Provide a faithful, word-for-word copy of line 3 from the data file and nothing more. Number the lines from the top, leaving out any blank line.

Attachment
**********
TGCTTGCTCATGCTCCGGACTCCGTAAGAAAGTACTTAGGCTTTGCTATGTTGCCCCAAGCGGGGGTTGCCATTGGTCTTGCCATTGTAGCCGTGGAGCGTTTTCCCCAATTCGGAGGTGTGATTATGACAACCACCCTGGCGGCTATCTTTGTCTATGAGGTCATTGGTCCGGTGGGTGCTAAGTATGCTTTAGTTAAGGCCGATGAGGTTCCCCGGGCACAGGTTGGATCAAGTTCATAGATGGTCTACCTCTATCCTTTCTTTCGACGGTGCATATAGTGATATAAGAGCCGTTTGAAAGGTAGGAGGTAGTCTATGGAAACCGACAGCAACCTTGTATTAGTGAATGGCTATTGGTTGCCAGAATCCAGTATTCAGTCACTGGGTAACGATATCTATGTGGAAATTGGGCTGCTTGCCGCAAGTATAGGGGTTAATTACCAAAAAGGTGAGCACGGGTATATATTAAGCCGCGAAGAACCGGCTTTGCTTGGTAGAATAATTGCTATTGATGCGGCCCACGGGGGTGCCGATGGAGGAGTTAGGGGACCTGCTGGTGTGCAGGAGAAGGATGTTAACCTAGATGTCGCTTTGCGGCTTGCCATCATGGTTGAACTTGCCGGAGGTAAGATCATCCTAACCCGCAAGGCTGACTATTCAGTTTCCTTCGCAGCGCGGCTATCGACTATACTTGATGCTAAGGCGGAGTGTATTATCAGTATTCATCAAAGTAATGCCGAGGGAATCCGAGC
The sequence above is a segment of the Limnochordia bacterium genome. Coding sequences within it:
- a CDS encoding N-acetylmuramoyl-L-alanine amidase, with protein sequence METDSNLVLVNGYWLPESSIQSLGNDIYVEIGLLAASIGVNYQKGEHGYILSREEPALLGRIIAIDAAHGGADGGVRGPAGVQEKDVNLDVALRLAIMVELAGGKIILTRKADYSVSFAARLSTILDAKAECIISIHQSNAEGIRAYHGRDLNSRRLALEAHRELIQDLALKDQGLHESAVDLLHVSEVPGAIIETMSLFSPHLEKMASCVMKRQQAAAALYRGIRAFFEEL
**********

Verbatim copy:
- a CDS encoding N-acetylmuramoyl-L-alanine amidase, with protein sequence METDSNLVLVNGYWLPESSIQSLGNDIYVEIGLLAASIGVNYQKGEHGYILSREEPALLGRIIAIDAAHGGADGGVRGPAGVQEKDVNLDVALRLAIMVELAGGKIILTRKADYSVSFAARLSTILDAKAECIISIHQSNAEGIRAYHGRDLNSRRLALEAHRELIQDLALKDQGLHESAVDLLHVSEVPGAIIETMSLFSPHLEKMASCVMKRQQAAAALYRGIRAFFEEL